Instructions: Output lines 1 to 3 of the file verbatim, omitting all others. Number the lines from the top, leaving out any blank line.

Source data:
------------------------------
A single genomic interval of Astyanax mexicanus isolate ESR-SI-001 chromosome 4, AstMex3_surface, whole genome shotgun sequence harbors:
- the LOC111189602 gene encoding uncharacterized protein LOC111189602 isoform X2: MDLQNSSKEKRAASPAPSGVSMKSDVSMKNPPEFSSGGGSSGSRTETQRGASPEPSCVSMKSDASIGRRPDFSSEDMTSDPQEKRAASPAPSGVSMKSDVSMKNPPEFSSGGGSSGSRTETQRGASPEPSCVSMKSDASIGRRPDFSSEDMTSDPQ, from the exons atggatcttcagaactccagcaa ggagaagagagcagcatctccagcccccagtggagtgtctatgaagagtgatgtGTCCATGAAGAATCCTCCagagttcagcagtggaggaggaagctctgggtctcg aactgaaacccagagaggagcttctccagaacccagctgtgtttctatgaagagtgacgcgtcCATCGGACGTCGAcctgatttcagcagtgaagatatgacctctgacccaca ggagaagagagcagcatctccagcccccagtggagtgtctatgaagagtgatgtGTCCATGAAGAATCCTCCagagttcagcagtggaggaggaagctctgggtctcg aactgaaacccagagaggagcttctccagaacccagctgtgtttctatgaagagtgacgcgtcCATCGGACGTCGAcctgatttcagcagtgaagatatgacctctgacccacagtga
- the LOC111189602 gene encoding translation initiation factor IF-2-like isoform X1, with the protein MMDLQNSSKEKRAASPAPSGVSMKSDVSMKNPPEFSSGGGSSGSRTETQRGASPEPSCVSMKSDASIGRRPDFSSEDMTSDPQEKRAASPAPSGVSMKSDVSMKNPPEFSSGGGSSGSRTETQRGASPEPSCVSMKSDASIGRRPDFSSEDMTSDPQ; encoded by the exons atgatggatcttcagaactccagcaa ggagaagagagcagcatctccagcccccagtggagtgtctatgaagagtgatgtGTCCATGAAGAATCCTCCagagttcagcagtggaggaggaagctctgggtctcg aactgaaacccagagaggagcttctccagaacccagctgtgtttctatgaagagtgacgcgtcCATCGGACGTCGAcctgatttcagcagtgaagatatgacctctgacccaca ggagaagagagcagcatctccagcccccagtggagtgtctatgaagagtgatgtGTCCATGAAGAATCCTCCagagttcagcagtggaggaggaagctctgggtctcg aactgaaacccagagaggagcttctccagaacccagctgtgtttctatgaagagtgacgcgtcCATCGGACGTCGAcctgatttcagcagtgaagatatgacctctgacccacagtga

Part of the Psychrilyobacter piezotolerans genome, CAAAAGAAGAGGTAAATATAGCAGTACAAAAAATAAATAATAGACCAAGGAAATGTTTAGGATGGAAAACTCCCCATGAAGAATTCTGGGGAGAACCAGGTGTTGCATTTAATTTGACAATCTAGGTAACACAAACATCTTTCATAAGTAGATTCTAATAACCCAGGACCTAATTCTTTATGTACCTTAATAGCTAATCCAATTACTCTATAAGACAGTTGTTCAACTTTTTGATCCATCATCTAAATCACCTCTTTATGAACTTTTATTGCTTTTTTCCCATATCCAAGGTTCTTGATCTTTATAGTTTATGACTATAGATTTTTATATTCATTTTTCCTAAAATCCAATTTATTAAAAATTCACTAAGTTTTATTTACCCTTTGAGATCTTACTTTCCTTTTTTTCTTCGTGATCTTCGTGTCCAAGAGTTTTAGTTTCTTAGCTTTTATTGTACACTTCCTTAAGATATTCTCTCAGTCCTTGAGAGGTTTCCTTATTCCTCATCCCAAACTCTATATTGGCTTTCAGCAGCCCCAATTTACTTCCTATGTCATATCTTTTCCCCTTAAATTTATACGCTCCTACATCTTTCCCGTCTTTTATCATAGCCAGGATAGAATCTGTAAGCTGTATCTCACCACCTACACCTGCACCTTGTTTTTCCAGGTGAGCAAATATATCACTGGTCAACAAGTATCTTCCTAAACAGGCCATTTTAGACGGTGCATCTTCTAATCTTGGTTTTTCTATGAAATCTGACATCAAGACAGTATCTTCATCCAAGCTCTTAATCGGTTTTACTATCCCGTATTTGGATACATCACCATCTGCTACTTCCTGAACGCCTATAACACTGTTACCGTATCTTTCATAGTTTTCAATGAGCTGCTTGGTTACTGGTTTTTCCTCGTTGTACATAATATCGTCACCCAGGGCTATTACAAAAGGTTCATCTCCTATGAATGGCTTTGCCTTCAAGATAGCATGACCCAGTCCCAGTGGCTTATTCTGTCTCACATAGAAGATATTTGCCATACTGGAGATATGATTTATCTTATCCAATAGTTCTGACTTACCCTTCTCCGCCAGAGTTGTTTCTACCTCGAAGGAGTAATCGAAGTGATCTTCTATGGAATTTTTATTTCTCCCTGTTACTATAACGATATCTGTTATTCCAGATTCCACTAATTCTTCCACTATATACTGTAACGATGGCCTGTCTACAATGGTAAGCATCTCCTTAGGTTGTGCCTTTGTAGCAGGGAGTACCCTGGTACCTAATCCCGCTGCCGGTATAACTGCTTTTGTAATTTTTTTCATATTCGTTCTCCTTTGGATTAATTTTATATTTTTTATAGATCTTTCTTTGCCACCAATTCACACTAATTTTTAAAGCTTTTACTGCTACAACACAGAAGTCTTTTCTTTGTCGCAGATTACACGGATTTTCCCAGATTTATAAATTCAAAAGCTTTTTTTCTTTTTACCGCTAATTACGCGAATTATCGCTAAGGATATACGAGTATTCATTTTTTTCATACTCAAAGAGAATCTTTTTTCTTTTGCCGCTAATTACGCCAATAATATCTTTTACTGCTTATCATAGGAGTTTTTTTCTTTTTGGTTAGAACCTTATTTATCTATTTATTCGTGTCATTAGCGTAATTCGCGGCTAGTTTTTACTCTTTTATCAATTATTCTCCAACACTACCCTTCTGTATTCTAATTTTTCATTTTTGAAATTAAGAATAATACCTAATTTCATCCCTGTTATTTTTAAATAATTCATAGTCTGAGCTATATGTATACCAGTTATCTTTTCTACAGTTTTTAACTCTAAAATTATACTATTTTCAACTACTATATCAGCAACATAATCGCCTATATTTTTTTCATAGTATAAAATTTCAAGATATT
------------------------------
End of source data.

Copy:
A single genomic interval of Astyanax mexicanus isolate ESR-SI-001 chromosome 4, AstMex3_surface, whole genome shotgun sequence harbors:
- the LOC111189602 gene encoding uncharacterized protein LOC111189602 isoform X2: MDLQNSSKEKRAASPAPSGVSMKSDVSMKNPPEFSSGGGSSGSRTETQRGASPEPSCVSMKSDASIGRRPDFSSEDMTSDPQEKRAASPAPSGVSMKSDVSMKNPPEFSSGGGSSGSRTETQRGASPEPSCVSMKSDASIGRRPDFSSEDMTSDPQ, from the exons atggatcttcagaactccagcaa ggagaagagagcagcatctccagcccccagtggagtgtctatgaagagtgatgtGTCCATGAAGAATCCTCCagagttcagcagtggaggaggaagctctgggtctcg aactgaaacccagagaggagcttctccagaacccagctgtgtttctatgaagagtgacgcgtcCATCGGACGTCGAcctgatttcagcagtgaagatatgacctctgacccaca ggagaagagagcagcatctccagcccccagtggagtgtctatgaagagtgatgtGTCCATGAAGAATCCTCCagagttcagcagtggaggaggaagctctgggtctcg aactgaaacccagagaggagcttctccagaacccagctgtgtttctatgaagagtgacgcgtcCATCGGACGTCGAcctgatttcagcagtgaagatatgacctctgacccacagtga
- the LOC111189602 gene encoding translation initiation factor IF-2-like isoform X1, with the protein MMDLQNSSKEKRAASPAPSGVSMKSDVSMKNPPEFSSGGGSSGSRTETQRGASPEPSCVSMKSDASIGRRPDFSSEDMTSDPQEKRAASPAPSGVSMKSDVSMKNPPEFSSGGGSSGSRTETQRGASPEPSCVSMKSDASIGRRPDFSSEDMTSDPQ; encoded by the exons atgatggatcttcagaactccagcaa ggagaagagagcagcatctccagcccccagtggagtgtctatgaagagtgatgtGTCCATGAAGAATCCTCCagagttcagcagtggaggaggaagctctgggtctcg aactgaaacccagagaggagcttctccagaacccagctgtgtttctatgaagagtgacgcgtcCATCGGACGTCGAcctgatttcagcagtgaagatatgacctctgacccaca ggagaagagagcagcatctccagcccccagtggagtgtctatgaagagtgatgtGTCCATGAAGAATCCTCCagagttcagcagtggaggaggaagctctgggtctcg aactgaaacccagagaggagcttctccagaacccagctgtgtttctatgaagagtgacgcgtcCATCGGACGTCGAcctgatttcagcagtgaagatatgacctctgacccacagtga